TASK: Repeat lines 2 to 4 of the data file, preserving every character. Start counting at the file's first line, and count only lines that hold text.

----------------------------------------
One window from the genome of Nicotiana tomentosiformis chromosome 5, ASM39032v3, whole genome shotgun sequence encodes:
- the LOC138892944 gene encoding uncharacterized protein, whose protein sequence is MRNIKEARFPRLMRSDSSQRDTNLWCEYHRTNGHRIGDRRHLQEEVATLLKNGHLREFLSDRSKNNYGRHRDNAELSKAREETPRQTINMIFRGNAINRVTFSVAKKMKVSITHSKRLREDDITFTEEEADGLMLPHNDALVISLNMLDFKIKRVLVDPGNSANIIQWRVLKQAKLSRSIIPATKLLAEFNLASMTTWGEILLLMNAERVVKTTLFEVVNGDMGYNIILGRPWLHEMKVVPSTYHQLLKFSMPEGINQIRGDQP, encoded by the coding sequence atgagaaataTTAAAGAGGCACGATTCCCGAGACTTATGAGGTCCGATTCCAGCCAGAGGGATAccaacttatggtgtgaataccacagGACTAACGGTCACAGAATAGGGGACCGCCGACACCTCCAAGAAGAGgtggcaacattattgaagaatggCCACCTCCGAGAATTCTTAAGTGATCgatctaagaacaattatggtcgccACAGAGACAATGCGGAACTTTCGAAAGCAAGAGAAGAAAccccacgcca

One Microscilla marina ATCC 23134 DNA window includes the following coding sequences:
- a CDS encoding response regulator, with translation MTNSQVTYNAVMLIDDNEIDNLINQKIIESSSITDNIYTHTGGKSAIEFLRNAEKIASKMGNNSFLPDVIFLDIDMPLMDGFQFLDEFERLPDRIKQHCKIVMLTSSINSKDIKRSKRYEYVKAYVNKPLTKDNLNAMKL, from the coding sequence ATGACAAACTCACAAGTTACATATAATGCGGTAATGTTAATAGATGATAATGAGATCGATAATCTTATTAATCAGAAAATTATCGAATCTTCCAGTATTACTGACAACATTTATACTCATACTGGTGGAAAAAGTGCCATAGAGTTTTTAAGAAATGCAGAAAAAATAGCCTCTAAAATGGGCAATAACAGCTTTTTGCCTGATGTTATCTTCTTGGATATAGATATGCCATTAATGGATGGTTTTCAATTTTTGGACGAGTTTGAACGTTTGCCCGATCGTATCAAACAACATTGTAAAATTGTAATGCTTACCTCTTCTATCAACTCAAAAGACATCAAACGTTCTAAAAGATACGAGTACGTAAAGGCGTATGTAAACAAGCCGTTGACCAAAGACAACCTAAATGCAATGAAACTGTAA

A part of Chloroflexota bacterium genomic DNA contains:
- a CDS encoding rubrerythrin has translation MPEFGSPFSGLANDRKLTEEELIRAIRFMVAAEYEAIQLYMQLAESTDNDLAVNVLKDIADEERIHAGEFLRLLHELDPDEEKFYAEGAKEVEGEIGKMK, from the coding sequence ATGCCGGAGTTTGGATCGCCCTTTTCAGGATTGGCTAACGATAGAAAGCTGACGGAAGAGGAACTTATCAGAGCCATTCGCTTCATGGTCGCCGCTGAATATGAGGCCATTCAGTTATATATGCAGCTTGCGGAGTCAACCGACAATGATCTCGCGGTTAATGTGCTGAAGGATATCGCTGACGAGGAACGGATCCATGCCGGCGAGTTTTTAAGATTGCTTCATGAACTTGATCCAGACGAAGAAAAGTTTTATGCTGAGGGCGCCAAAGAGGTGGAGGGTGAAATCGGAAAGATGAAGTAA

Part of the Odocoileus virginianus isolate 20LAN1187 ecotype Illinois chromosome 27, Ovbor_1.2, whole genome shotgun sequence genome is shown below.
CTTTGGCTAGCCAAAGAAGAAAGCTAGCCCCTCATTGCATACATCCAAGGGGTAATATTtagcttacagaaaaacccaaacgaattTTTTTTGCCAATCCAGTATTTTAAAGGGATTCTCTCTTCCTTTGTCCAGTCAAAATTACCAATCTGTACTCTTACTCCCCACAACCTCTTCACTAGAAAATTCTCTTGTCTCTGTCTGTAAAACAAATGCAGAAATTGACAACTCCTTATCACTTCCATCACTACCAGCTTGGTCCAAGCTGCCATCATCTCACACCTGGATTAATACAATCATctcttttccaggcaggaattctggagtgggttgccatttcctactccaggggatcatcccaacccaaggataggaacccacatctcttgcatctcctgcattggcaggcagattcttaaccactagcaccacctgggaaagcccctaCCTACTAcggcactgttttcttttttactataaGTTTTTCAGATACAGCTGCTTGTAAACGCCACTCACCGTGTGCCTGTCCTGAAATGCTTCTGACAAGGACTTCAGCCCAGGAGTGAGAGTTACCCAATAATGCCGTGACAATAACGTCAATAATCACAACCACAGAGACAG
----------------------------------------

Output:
- the LOC138892944 gene encoding uncharacterized protein, whose protein sequence is MRNIKEARFPRLMRSDSSQRDTNLWCEYHRTNGHRIGDRRHLQEEVATLLKNGHLREFLSDRSKNNYGRHRDNAELSKAREETPRQTINMIFRGNAINRVTFSVAKKMKVSITHSKRLREDDITFTEEEADGLMLPHNDALVISLNMLDFKIKRVLVDPGNSANIIQWRVLKQAKLSRSIIPATKLLAEFNLASMTTWGEILLLMNAERVVKTTLFEVVNGDMGYNIILGRPWLHEMKVVPSTYHQLLKFSMPEGINQIRGDQP, encoded by the coding sequence atgagaaataTTAAAGAGGCACGATTCCCGAGACTTATGAGGTCCGATTCCAGCCAGAGGGATAccaacttatggtgtgaataccacagGACTAACGGTCACAGAATAGGGGACCGCCGACACCTCCAAGAAGAGgtggcaacattattgaagaatggCCACCTCCGAGAATTCTTAAGTGATCgatctaagaacaattatggtcgccACAGAGACAATGCGGAACTTTCGAAAGCAAGAGAAGAAAccccacgcca

One Microscilla marina ATCC 23134 DNA window includes the following coding sequences:
- a CDS encoding response regulator, with translation MTNSQVTYNAVMLIDDNEIDNLINQKIIESSSITDNIYTHTGGKSAIEFLRNAEKIASKMGNNSFLPDVIFLDIDMPLMDGFQFLDEFERLPDRIKQHCKIVMLTSSINSKDIKRSKRYEYVKAYVNKPLTKDNLNAMKL, from the coding sequence ATGACAAACTCACAAGTTACATATAATGCGGTAATGTTAATAGATGATAATGAGATCGATAATCTTATTAATCAGAAAATTATCGAATCTTCCAGTATTACTGACAACATTTATACTCATACTGGTGGAAAAAGTGCCATAGAGTTTTTAAGAAATGCAGAAAAAATAGCCTCTAAAATGGGCAATAACAGCTTTTTGCCTGATGTTATCTTCTTGGATATAGATATGCCATTAATGGATGGTTTTCAATTTTTGGACGAGTTTGAACGTTTGCCCGATCGTATCAAACAACATTGTAAAATTGTAATGCTTACCTCTTCTATCAACTCAAAAGACATCAAACGTTCTAAAAGATACGAGTACGTAAAGGCGTATGTAAACAAGCCGTTGACCAAAGACAACCTAAATGCAATGAAACTGTAA